Yesterday, European supermarkets were ordered to remove Irish-based bacon, ham and sausages after an announcement that Irish pork products had been potentially tainted with dioxin. The discovery of dioxins at 80 to 200 times the recognized safety limit had triggered this recall. While reportedly only 10 percent of Ireland’s pig meat was affected, it was apparently processed and mixed in with other meat, resulting in a supply chain compounded contamination.

Similar to previous food recalls in the U.S. and other global regions, Irish farmers and pork producers were extremely concerned with the impacts of this recall, especially in light of the upcoming holiday season in Europe, as well as ongoing consumer perceptions.  Exposure to dioxins at high levels can be linked to increased evidence of cancer, but is not an apparent immediate cause of human sickness.  None the less, previous headlines of tainted milk or drugs from China have sensitized many consumers.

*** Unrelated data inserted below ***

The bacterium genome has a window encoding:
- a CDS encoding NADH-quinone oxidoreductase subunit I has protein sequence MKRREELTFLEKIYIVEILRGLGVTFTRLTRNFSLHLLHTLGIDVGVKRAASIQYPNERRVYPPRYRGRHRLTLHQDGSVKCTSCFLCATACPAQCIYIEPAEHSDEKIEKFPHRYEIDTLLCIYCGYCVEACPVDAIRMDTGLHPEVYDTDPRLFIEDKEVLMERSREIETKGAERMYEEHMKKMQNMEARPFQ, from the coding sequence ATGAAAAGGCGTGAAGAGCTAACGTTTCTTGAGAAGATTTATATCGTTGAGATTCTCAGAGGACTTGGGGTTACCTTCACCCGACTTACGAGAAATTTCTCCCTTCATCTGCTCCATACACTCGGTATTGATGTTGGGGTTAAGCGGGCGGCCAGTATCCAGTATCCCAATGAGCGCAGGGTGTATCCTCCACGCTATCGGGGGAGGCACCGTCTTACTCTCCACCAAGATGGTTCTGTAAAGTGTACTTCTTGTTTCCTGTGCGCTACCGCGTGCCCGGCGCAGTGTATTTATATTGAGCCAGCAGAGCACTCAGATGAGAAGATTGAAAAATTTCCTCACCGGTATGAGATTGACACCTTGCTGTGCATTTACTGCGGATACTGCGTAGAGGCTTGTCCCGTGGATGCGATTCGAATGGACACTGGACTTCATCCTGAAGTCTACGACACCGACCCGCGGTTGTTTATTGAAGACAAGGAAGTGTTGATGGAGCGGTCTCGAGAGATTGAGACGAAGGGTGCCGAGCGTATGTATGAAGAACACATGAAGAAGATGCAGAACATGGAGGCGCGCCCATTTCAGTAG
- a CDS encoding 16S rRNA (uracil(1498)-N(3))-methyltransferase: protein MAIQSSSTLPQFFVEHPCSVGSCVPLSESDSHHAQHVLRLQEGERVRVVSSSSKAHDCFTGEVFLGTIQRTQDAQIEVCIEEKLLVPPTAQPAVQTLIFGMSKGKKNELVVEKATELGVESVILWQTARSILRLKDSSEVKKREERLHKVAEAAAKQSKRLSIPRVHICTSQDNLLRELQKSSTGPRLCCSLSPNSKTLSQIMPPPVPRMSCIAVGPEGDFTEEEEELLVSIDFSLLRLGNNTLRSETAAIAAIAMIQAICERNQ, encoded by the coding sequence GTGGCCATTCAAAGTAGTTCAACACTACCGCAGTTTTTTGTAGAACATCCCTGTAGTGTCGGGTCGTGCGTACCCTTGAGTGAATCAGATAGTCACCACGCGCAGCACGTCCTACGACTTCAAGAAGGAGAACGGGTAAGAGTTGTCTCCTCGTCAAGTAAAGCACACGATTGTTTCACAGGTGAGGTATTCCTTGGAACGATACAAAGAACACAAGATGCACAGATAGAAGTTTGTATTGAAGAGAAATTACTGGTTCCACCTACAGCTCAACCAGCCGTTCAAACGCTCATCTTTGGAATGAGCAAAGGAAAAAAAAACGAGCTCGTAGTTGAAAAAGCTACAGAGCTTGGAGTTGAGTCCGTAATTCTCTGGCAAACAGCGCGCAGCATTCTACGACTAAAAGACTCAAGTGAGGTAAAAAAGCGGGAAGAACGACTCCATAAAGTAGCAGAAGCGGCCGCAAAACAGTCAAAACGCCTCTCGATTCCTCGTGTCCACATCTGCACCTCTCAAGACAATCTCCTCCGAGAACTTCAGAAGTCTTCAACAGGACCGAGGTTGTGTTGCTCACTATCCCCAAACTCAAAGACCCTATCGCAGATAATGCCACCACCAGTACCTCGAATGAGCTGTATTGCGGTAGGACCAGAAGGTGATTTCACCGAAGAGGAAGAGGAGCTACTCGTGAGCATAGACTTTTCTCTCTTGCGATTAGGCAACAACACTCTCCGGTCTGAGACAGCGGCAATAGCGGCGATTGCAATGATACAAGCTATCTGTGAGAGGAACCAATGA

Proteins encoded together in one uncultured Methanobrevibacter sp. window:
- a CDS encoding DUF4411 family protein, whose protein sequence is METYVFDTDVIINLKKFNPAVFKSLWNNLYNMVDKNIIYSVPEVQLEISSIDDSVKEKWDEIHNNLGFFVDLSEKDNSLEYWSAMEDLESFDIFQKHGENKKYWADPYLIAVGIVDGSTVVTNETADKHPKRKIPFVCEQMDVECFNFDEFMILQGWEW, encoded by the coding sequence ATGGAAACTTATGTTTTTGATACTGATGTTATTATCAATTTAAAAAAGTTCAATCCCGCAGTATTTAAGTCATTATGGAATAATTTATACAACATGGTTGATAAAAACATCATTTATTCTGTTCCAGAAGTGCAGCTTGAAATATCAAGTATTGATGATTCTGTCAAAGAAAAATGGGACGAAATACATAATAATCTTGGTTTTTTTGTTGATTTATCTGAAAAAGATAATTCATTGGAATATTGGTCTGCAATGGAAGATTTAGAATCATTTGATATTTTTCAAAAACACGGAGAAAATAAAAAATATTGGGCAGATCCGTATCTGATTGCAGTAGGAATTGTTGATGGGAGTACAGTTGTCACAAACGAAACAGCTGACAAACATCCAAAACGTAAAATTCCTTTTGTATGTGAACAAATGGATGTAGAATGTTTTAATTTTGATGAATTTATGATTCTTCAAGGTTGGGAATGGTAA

As with other major recalls, producers and consumers will have to monitor the efforts of public-health and regulatory authorities as they continue in their efforts to purge Europe and other pork supply chains of the alleged contaminated pork and pork by-products.  If previous recalls of this type serve as an indicator, this purging could take weeks to complete.  Meanwhile, negative perceptions will have to be overcome.

Bob Ferrari